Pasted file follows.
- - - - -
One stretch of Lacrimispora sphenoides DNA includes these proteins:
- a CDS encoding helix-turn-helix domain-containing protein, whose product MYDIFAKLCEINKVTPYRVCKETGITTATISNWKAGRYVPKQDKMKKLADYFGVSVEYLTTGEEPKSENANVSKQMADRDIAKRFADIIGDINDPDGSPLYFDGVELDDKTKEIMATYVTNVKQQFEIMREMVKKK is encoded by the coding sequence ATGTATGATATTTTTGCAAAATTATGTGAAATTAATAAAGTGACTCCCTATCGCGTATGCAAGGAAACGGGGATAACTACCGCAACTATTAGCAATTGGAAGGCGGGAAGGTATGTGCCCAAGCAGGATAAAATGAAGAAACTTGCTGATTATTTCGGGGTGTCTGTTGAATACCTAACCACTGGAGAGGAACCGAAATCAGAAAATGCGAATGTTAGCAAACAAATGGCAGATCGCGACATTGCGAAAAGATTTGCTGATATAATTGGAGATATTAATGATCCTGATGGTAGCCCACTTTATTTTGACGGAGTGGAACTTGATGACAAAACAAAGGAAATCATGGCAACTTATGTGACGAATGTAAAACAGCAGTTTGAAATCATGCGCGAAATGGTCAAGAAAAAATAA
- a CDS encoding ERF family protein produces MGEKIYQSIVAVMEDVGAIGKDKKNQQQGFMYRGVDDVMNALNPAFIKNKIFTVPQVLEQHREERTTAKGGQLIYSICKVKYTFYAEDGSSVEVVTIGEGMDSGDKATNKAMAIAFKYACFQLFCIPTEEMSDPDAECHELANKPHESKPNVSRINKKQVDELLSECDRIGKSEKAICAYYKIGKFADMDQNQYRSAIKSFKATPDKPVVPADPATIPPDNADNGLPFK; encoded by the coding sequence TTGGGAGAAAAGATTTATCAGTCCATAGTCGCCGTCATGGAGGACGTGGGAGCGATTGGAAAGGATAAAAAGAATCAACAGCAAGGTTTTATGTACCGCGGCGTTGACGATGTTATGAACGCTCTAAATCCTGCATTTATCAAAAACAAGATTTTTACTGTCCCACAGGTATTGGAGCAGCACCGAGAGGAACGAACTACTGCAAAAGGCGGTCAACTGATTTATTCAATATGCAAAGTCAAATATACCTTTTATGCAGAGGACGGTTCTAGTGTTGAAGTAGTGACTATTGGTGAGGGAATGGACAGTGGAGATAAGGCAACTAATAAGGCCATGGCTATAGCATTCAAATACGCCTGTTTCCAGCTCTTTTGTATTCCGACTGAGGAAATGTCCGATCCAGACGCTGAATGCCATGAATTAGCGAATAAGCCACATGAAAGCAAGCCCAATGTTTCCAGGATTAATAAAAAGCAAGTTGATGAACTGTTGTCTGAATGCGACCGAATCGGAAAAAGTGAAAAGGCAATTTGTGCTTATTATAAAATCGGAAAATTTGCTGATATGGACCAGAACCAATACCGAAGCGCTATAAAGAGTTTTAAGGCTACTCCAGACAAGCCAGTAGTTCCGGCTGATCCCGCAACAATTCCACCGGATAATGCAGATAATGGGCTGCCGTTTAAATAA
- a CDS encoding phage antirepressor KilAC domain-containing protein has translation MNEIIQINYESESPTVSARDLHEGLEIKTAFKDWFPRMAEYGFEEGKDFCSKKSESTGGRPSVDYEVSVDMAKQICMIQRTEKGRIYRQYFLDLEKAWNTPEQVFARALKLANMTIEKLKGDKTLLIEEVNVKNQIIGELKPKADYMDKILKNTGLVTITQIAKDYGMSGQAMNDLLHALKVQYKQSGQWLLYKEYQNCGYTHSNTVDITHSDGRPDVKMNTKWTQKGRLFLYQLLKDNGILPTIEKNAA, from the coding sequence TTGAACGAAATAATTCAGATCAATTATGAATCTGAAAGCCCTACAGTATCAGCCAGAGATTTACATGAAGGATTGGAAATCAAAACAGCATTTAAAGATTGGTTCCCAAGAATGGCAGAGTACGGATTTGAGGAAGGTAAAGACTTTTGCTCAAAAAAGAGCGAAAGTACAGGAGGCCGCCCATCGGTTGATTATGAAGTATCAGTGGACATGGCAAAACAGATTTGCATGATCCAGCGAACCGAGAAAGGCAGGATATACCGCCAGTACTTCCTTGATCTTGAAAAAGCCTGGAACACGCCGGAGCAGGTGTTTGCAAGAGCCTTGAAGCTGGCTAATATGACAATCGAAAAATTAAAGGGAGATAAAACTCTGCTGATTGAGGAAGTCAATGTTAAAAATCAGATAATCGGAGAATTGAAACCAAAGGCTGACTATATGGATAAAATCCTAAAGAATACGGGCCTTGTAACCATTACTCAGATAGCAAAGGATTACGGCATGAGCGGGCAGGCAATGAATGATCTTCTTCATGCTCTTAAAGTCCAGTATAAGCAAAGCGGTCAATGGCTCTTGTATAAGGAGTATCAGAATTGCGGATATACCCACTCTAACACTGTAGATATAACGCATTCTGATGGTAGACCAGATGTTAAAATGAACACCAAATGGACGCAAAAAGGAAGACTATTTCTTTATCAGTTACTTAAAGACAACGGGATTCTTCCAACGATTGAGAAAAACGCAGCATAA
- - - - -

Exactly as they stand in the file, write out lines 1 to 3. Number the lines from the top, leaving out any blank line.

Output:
One stretch of Lacrimispora sphenoides DNA includes these proteins:
- a CDS encoding helix-turn-helix domain-containing protein, whose product MYDIFAKLCEINKVTPYRVCKETGITTATISNWKAGRYVPKQDKMKKLADYFGVSVEYLTTGEEPKSENANVSKQMADRDIAKRFADIIGDINDPDGSPLYFDGVELDDKTKEIMATYVTNVKQQFEIMREMVKKK is encoded by the coding sequence ATGTATGATATTTTTGCAAAATTATGTGAAATTAATAAAGTGACTCCCTATCGCGTATGCAAGGAAACGGGGATAACTACCGCAACTATTAGCAATTGGAAGGCGGGAAGGTATGTGCCCAAGCAGGATAAAATGAAGAAACTTGCTGATTATTTCGGGGTGTCTGTTGAATACCTAACCACTGGAGAGGAACCGAAATCAGAAAATGCGAATGTTAGCAAACAAATGGCAGATCGCGACATTGCGAAAAGATTTGCTGATATAATTGGAGATATTAATGATCCTGATGGTAGCCCACTTTATTTTGACGGAGTGGAACTTGATGACAAAACAAAGGAAATCATGGCAACTTATGTGACGAATGTAAAACAGCAGTTTGAAATCATGCGCGAAATGGTCAAGAAAAAATAA
- a CDS encoding ERF family protein produces MGEKIYQSIVAVMEDVGAIGKDKKNQQQGFMYRGVDDVMNALNPAFIKNKIFTVPQVLEQHREERTTAKGGQLIYSICKVKYTFYAEDGSSVEVVTIGEGMDSGDKATNKAMAIAFKYACFQLFCIPTEEMSDPDAECHELANKPHESKPNVSRINKKQVDELLSECDRIGKSEKAICAYYKIGKFADMDQNQYRSAIKSFKATPDKPVVPADPATIPPDNADNGLPFK; encoded by the coding sequence TTGGGAGAAAAGATTTATCAGTCCATAGTCGCCGTCATGGAGGACGTGGGAGCGATTGGAAAGGATAAAAAGAATCAACAGCAAGGTTTTATGTACCGCGGCGTTGACGATGTTATGAACGCTCTAAATCCTGCATTTATCAAAAACAAGATTTTTACTGTCCCACAGGTATTGGAGCAGCACCGAGAGGAACGAACTACTGCAAAAGGCGGTCAACTGATTTATTCAATATGCAAAGTCAAATATACCTTTTATGCAGAGGACGGTTCTAGTGTTGAAGTAGTGACTATTGGTGAGGGAATGGACAGTGGAGATAAGGCAACTAATAAGGCCATGGCTATAGCATTCAAATACGCCTGTTTCCAGCTCTTTTGTATTCCGACTGAGGAAATGTCCGATCCAGACGCTGAATGCCATGAATTAGCGAATAAGCCACATGAAAGCAAGCCCAATGTTTCCAGGATTAATAAAAAGCAAGTTGATGAACTGTTGTCTGAATGCGACCGAATCGGAAAAAGTGAAAAGGCAATTTGTGCTTATTATAAAATCGGAAAATTTGCTGATATGGACCAGAACCAATACCGAAGCGCTATAAAGAGTTTTAAGGCTACTCCAGACAAGCCAGTAGTTCCGGCTGATCCCGCAACAATTCCACCGGATAATGCAGATAATGGGCTGCCGTTTAAATAA